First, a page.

“Purpose is creating this more stable experience over time that accrues better health,” Burrow said.

4. You’re more likely to surround yourself with diverse people.

LORI ADAMSKI PEEK VIA GETTY IMAGES

You’re more comfortable around other people. Previous research by Burrow and his colleagues showed that people who reported having more purpose tended to be in better moods and feel more comfortable around people with similar ethnic backgrounds (no matter what their own was). The study focused on how people’s reactions on commuter train cars changed when the commuters around them changed.

Stress tended to go up for everyone they studied when the other commuters were ethnically different. But for people who reported having a higher sense of purpose, there was no link between those individuals’ levels of distress and who else was on the train, Burrow explained.

“It’s more evidence that [for] purposeful people, their mood is not as contingent on what’s happening around them,” he said.

5. You make less impulsive decisions

Spontaneity can be a good thing. But acting on every impulse can drive us off the paths we actually want to be on, Burrow said. And the research suggests that people with more purpose actually make fewer impulsive decisions than people with less purpose.

One experiment offered a group of 503 adults either $100 dollars immediately or $150 two months later. The people who reported higher senses of purpose were more likely to take the larger sum later compared with people who were less purposeful.

“They can delay that gratification,” Burrow explained. “They’re not so caught up in the here and now.”

6. Challenges appear more attainable.

MIKE HARRINGTON VIA GETTY IMAGES

In another experiment researchers asked individuals the amount of effort they thought would be needed to climb hills of various inclines. People with lower levels of purpose were more likely to overestimate the steepness of the hills ― and the effort needed to climb those hills ― compared with people with more purpose.

7. You’re more likely to end up making more money.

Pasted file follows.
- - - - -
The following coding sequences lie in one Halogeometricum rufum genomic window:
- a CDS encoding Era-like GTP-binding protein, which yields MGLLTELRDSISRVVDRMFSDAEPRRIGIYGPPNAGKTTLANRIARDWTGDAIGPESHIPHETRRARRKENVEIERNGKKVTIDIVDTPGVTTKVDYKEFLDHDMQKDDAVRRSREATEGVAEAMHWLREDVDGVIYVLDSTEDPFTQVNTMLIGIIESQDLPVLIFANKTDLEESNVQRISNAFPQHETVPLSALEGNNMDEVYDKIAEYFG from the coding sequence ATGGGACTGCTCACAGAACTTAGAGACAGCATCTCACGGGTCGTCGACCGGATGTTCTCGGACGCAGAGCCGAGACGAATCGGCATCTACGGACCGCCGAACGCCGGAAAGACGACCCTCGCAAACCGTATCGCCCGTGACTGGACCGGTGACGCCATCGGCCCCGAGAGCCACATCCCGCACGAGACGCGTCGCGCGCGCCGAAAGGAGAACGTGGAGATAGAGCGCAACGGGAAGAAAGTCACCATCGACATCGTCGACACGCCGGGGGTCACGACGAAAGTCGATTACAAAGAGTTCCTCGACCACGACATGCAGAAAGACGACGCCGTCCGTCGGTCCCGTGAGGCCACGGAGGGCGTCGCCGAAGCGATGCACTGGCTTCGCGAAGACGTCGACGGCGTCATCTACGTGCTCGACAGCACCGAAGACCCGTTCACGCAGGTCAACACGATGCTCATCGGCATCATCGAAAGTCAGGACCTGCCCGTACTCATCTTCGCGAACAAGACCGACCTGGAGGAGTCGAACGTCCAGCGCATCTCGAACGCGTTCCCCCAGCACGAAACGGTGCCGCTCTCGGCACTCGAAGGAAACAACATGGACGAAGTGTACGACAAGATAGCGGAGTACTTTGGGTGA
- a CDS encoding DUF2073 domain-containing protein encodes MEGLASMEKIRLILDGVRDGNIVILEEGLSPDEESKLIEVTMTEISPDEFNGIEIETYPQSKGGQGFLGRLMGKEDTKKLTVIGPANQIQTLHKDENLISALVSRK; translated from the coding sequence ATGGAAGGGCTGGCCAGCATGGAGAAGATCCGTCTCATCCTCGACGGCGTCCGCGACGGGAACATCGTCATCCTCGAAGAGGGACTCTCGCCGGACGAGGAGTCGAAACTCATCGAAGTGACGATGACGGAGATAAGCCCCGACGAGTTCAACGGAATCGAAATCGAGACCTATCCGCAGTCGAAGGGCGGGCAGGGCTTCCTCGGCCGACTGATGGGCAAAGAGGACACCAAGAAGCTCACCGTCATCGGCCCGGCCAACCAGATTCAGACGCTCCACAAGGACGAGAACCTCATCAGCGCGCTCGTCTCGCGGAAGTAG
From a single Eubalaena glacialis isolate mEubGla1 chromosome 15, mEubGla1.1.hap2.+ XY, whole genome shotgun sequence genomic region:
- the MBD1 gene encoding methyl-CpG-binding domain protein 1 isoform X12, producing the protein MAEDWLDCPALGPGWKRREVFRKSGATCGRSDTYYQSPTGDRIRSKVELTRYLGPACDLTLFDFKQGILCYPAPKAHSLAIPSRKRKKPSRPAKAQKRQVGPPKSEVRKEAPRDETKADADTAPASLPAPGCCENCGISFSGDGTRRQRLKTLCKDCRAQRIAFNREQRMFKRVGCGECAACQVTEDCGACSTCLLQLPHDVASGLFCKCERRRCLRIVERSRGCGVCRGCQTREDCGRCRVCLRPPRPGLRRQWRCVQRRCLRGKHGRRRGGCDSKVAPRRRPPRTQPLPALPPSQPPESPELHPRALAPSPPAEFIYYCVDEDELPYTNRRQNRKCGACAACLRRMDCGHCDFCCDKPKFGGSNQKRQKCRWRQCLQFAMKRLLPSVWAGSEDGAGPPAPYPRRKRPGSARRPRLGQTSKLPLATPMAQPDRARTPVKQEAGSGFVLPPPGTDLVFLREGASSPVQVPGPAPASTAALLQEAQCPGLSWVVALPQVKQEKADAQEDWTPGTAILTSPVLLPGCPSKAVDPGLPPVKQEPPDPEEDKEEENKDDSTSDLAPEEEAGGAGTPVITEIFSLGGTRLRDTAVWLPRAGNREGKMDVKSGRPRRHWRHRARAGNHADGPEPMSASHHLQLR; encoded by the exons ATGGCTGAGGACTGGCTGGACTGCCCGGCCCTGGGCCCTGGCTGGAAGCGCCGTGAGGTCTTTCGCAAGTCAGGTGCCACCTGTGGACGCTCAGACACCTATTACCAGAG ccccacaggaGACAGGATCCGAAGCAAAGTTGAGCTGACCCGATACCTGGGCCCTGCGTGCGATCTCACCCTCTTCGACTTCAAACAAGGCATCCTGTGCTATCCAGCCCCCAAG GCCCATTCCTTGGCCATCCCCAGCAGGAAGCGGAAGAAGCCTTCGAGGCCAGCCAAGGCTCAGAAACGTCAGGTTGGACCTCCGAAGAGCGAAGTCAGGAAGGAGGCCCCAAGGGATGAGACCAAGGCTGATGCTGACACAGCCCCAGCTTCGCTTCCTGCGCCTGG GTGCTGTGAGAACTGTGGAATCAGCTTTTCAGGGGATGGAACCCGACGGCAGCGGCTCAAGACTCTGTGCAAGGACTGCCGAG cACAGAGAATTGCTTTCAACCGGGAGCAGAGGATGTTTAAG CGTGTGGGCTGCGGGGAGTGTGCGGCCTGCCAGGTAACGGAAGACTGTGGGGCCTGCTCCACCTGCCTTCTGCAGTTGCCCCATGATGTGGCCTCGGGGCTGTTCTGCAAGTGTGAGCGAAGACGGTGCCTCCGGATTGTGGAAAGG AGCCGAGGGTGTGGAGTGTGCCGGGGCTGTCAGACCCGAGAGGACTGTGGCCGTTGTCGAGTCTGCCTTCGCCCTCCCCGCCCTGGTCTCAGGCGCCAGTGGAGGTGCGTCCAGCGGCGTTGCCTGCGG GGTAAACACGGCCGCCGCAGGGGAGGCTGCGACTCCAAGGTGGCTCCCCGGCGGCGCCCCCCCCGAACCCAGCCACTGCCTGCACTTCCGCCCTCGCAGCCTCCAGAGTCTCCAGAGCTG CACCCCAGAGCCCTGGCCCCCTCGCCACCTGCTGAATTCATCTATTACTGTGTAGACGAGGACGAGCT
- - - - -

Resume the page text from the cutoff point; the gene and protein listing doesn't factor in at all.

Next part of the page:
Yep ―  another study showed that people who reported having more purpose actually had higher household incomes and net worth than people with less purpose.

And no money isn’t everything, but the finding says something really interesting about people with purpose, said Burrow, who was a co-author of the study.

Even when you controlled for income over time, the individuals with more purpose were accruing more net worth, which means they weren’t spending as much as they were saving, he said. “Purposeful people are thinking about the future.”

Source: 7 Ways People With A Purpose Live Differently 

8 Ways To Get People To Take You More Seriously 

Do you ever feel like nobody takes you seriously at work? If so, you’re not alone. More than 50% of people don’t feel respected at work, according to a global survey of more than 20,000 employees by the Harvard Business Review.

Maybe colleagues ignore your input in meetings. Perhaps they interrupt you or don’t include you in important decisions. It’s easy to blame that on a bad boss or a toxic work environment. In some cases, that’s even true. But if you really want to be taken more seriously at work, you should start by looking in the mirror and doing what you can to increase your influence.

There are eight things you can do right now to increase your credibility, get people to take you more seriously, and ensure you get treated with the respect you deserve.

1. Don’t let your statements sound like questions.
One of the most common things people do to undermine their credibility is end their sentences on a higher inflection than where they started. It’s called “upspeak,” and our brains are trained to interpret that pattern as a question. So instead of delivering information, you end up sounding like you’re asking if your own input is correct. And people notice. In a survey of 700 managers by Pearson, 85% considered upspeak to be a sign of insecurity and emotional weakness, and 44% said they mark job candidates down by as much as a third for using upspeak. That’s one habit you should break right now to give yourself an instant credibility boost.

2. Don’t just give reports—tell stories. The most successful TED talks follow a magic formula—they are 75% stories and 25% data backing up those stories. Stories provide an emotional hook that helps people remember what you said, and they give you a platform for connecting your knowledge to the real world. There’s a huge difference between memorizing mathematical formulas, for example, and being able to use them to calculate whether a particularly dangerous asteroid is going to hit us in our lifetime. Stories help people take you seriously because they demonstrate that you can apply what you know and can connect to your audience with emotional intelligence.